Modular Learning and Optimization for Planning of Discrete Event Systems
Doctoral thesis, 2021

Optimization of industrial processes, such as manufacturing cells, can have great impact on their performance. Finding optimal solutions to these large-scale systems is, however, a complex problem. They typically include multiple subsystems, and the search space generally grows exponentially with each subsystem. This is usually referred to as the state explosion problem and is a well-known problem within the control and optimization of automation systems.

This thesis proposes two main contributions to improve and to simplify the optimization of these systems. The first is a new method of solving these optimization problems using a compositional optimization approach. This integrates optimization with techniques from compositional supervisory control using modular formal models, dividing the optimization of subsystems into separate subproblems. The second is a modular learning approach that alleviates the need for prior knowledge of the systems and system experts when applying compositional optimization.

The key to both techniques is the division of the large system into smaller subsystems and the identification of local behavior in these subsystems, i.e. behavior that is independent of all other subsystems. It is proven in this thesis that this local behavior can be partially optimized individually without affecting the global optimal solution. This is used to reduce the state space in each subsystem, and to construct the global optimal solution compositionally.

The thesis also shows that the proposed techniques can be integrated to compute global optimal solutions to large-scale optimization problems, too big to solve based on traditional monolithic models.

active learning

discrete optimization

modular learning

large-scale optimization

automation

Compositional optimization

discrete event systems

ED-salen, Hörsalsvägen 11
Opponent: Professor Spiridon Reveliotis, Georgia Tech, USA

Author

Fredrik Hagebring

Chalmers, Electrical Engineering, Systems and control, Automation

Compositional Optimization of Discrete Event Systems

IEEE International Conference on Automation Science and Engineering,; Vol. 2018-August(2018)p. 849-856

Paper in proceeding

Time-optimal control of large-scale systems of systems using compositional optimization

Discrete Event Dynamic Systems: Theory and Applications,; Vol. 29(2019)p. 411-443

Journal article

Active Learning of Modular Plant Models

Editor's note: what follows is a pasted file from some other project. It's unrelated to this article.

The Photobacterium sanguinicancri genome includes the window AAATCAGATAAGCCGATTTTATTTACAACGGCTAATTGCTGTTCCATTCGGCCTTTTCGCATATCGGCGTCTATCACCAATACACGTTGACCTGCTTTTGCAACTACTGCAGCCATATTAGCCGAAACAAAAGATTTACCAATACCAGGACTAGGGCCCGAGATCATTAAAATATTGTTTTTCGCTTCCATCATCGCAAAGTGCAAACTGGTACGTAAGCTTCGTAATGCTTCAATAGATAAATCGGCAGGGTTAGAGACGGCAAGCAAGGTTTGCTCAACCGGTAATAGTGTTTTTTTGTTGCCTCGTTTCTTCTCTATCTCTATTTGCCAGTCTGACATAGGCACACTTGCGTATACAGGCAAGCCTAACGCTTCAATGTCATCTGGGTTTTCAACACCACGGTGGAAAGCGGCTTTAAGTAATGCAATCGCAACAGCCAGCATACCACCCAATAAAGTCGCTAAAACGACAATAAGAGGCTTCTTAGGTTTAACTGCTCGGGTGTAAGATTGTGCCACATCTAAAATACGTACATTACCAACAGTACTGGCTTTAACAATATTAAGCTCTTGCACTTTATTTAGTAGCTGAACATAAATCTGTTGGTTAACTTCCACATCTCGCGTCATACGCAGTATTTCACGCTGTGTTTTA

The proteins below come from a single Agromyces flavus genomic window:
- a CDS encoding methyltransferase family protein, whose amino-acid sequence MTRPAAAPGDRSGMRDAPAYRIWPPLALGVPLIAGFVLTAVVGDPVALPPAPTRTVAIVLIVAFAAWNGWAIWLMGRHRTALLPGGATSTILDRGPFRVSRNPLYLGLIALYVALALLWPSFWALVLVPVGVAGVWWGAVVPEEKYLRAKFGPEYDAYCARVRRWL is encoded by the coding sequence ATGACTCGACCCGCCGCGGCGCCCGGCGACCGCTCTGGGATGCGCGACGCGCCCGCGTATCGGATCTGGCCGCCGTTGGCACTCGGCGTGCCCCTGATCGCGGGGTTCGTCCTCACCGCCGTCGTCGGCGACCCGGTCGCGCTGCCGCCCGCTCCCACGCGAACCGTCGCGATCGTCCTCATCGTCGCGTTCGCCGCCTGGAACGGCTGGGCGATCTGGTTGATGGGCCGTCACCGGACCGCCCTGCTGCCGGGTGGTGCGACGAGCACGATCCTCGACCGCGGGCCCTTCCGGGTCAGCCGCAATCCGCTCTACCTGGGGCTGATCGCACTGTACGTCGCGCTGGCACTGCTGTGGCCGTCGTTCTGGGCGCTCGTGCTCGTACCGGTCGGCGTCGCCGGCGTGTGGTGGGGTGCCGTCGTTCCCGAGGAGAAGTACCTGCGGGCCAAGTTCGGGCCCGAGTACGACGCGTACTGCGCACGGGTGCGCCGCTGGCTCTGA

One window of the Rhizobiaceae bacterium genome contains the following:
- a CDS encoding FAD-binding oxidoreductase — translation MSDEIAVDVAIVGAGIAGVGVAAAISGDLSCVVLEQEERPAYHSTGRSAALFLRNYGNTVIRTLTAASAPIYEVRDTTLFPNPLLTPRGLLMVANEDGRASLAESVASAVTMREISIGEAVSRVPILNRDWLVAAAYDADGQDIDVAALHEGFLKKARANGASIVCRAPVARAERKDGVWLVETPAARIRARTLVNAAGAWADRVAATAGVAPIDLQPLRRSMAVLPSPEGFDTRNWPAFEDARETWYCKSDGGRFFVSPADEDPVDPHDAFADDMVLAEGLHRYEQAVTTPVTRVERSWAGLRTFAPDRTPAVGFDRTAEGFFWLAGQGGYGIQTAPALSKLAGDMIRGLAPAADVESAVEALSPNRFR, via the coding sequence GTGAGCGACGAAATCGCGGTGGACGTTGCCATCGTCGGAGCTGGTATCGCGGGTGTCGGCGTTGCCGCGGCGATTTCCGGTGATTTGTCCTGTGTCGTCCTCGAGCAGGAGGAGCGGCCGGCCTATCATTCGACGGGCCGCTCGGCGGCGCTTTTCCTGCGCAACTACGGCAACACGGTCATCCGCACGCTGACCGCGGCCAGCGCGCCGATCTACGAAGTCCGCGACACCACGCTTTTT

IFAC-PapersOnLine,; Vol. 53(2020)p. 296-302

Paper in proceeding

Modular Supervisory Synthesis for Unknown Plant Models Using Active Learning

IFAC-PapersOnLine,; Vol. 53(2020)p. 324-330

Paper in proceeding

Hagebring, F. Farooqui, A. Fabian, M. Lennartson, B. On optimization of automation systems: integrating modular learning and optimization

Automation systems are found everywhere today; within manufacturing, logistics, communication, and countless other areas. Furthermore, these systems are becoming increasingly complex and often include multiple subsystems; like machines, vehicles, etc. Optimization is often used to maximize their performance, but deriving the best sequence of operations is a difficult task that requires a high level of expertise and system knowledge. Furthermore, the systems are often so large that they can’t be easily scheduled even with the most powerful computers. This thesis presents two methods that address these problems.

Compositional Optimization is specifically designed for the optimization of large-scale automation systems. The strength comes from the ability to divide the large problem into smaller chunks, processing each subsystem individually. While this allows the method to optimize much larger systems, it still requires a high level of expertise due to a specific type of optimization model.

Modular Active Learning learns the optimization models for Compositional Optimization automatically from a simulation of the system. The user can input structural information, such as the number of subsystems and which operations that affect each subsystem. The more structural information that is added, the more efficient the learning and subsequent optimization will be.

Together, these two methods allow large-scale automation systems to be optimized with a minimum level of expertise and system knowledge.

Areas of Advance

Transport

Production

Subject Categories

Robotics

ISBN

978-91-7905-555-4

Doktorsavhandlingar vid Chalmers tekniska högskola. Ny serie: 5022

Publisher

Chalmers University of Technology

ED-salen, Hörsalsvägen 11

Online

Opponent: Professor Spiridon Reveliotis, Georgia Tech, USA

More information

Latest update

10/8/2021